By Paul Dunwell, writing for EasyFrame
© Copyright EasyFrame 2019
What This Article is About
This article is about Francis Bacon. The 20th century painter not the 17th century philosopher, statesman and essayist though the two men were related!
Born 110 years ago in Dublin, which at that time made him British, the latter-day Francis Bacon was to become a successful creative who enjoyed critical acclaim and died a multi-millionaire. Yet his work is not everybody’s cup-of-tea and he had a troubled life, though he is frequently placed amongst our top 10 native artists. We examine what drove him, the themes with which he was preoccupied, and wonder whether we’d like any of his work on our walls.
A Troubled Soul from the Outset
Bacon was the son of an Anglo-Australian former army captain turned horse-trainer and a Sheffield steel and mining heiress-cum-flapper. He was effectively raised by a beloved nanny with whom he lived for many years, but had a disturbing childhood that included frequent horse-whippings at the hands of grooms on the orders of his father. It gets worse. That father found young Bacon admiring himself in a mirror wearing his mother’s underwear. And he admitted that he fancied his dad, who may have connived in introducing his son to an ‘uncle’ for sex. He then went on to live a life that was largely defined by a series of homosexual liaisons, some of which were horrendously violent and where he and his partners were petty criminals until he was successful, and by drunkenness and debauchery on an epic scale when Bacon could afford to sponsor it. Several of his friends, because of this lifestyle, achieved notoriety or met sticky ends or both, and one of his partners committed suicide. Another threw Bacon through a plate glass window, damaging the artist’s eye so much that it had to be sewn back in place. Amidst all of this, and some might say because of it, much of Bacon’s imagery was religious.
Bacon’s motives for much of what he did are obscure. Certainly the preoccupation with religion is hard to explain. He was an atheist. Innocent X might have held some appeal because Bacon was Irish and Innocent X supported the Irish in their struggle against the English some 300 years ago. But Innocent X was pretty unlikely to scream. Even if he was placed in some sort of cage, an odd approach to which Bacon often resorted. So what was going on here? It’s unclear. The artist was often unsure himself, and was well known for either scrapping a work and painting over it or just taking a knife to it. But there’s something disturbing about it all.
Bacon was apparently fascinated by mouths. Not any mouths, you understand. Oh no! He was fascinated by diseased mouths and had a major reference book on the subject. And, in general, malformation and disease were a preoccupation.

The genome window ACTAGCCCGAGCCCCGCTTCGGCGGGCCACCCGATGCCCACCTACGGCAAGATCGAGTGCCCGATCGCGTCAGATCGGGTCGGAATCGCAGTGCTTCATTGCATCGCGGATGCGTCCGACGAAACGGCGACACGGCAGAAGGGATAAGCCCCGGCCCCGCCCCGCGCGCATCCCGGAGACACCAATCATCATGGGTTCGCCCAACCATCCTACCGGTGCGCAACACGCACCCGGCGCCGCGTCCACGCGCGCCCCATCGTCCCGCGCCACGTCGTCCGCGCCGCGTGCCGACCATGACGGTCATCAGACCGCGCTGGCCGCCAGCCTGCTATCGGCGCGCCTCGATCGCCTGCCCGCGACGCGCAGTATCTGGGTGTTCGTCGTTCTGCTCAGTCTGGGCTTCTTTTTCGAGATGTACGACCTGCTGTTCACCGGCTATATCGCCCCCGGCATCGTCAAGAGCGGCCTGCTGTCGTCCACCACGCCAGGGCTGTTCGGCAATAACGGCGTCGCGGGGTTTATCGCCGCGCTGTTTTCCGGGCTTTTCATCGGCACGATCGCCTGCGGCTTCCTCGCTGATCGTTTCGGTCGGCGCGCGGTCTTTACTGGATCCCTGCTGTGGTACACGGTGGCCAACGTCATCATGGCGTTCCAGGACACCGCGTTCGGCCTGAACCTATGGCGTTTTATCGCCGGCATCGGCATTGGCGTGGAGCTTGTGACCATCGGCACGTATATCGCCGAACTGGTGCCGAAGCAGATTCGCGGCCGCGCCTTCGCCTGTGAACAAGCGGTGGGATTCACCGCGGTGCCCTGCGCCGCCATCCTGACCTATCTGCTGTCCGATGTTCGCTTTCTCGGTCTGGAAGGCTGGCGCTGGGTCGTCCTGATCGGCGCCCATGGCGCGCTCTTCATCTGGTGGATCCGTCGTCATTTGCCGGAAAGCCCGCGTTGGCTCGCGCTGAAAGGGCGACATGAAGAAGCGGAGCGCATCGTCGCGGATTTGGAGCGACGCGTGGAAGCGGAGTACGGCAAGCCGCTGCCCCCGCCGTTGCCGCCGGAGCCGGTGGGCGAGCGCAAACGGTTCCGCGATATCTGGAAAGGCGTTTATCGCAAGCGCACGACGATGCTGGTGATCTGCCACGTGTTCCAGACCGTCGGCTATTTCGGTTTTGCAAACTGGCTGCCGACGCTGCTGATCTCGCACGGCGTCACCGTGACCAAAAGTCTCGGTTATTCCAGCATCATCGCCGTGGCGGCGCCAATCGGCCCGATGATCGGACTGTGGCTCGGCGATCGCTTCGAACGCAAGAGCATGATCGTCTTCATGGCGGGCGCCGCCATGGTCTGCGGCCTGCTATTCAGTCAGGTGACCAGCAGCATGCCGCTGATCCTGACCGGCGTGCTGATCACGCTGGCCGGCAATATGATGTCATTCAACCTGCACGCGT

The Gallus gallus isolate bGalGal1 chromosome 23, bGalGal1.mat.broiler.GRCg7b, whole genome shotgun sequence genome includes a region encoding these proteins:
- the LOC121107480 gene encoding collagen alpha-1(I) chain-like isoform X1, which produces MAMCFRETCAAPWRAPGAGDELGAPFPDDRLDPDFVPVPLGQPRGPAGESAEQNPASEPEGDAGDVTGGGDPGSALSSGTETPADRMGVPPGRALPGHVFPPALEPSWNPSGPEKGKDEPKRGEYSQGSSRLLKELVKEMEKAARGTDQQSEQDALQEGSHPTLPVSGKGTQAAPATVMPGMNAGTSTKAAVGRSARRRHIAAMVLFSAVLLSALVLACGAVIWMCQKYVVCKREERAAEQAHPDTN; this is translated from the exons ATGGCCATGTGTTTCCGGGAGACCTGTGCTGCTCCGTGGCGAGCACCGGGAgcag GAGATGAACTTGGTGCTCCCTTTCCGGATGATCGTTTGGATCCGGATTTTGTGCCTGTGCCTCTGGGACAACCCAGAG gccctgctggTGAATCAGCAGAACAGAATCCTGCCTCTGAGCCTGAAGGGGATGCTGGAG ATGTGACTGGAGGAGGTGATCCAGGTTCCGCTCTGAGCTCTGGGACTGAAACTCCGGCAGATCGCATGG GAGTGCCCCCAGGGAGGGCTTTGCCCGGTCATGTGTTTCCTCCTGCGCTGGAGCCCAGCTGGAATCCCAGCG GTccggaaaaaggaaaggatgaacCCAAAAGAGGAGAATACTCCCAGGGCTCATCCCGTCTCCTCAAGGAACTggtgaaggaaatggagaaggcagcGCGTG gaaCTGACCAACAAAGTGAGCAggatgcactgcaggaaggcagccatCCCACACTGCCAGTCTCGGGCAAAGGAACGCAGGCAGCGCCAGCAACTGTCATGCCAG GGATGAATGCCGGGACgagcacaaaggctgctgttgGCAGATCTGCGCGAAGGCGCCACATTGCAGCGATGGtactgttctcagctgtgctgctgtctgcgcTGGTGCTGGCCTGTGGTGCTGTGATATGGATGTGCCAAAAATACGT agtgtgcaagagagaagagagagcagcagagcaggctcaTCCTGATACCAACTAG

Bacon’s homosexual lifestyle pervaded everything. He’d gone to Berlin when he was 18, frequenting the gay clubs. When he’d been left to make his own way in the world on just £3 a week from his mum he’d offered himself up as a ‘manservant’. And he apparently continued to enjoy the patronage of older homosexuals until his own career took off (as an artist, though he had given interior design a spin beforehand). Despite a tumultuous personal life he apparently settled down eventually with John Edwards, to whom he left his fortune when he eventually succumbed to breathing problems.
Why Would Anyone Want It?
Good question. Even during his lifetime millionaires scrambled to buy his work and Bacon was therefore a very rich man. Dying in 1992 his estate was worth £11m (probably around £25m at today’s values) and this is after he’d spent a lifetime gambling on the horses as well as sponsoring an entourage of hangers-on who appear to have spent decades sozzled in gentlemen’s clubs. But back in 2008 somebody paid £14m for a 1967 study of the head of George Dyer (George, Bacon’s lover at the time, famously topped himself just before a big exhibition in Paris back in 1971 and guarantee plenty of press coverage. Bacon never liked narrative painting, apparently, but mustered sufficient interest in the genre to later knock out a work commemorating Dyer’s death from a barbiturate overdose on the toilet). Oh and he left around 600 paintings. His three studies of his buddy Lucian Freud are reputedly the most valuable artwork ever sold at auction (apparently displacing Edvard Munch’s ‘The Scream’, which sold for US$119.9m in May 2012).
Bacon destroyed much of his early work, unsure of his ability. Some of his detractors think he should have destroyed a lot more. Margaret Thatcher described Bacon as ‘the man who paints those dreadful pictures’ (and here was I thinking I could never agree with her on anything!) Yet his fan-base believes that his work demonstrates raw and visceral emotion. I’ll leave you to judge.
Francis Bacon’s work will endure in its popularity. Odd though it is. And even a print is likely to retain its value.
Bacon continues to fascinate. If you like that sort of thing there was a biopic in 1998, ‘Love is the Devil’, in which Sir Derek Jacobi played Bacon and James Bond actor Daniel Craig played Bacon’s lover George Dyer.
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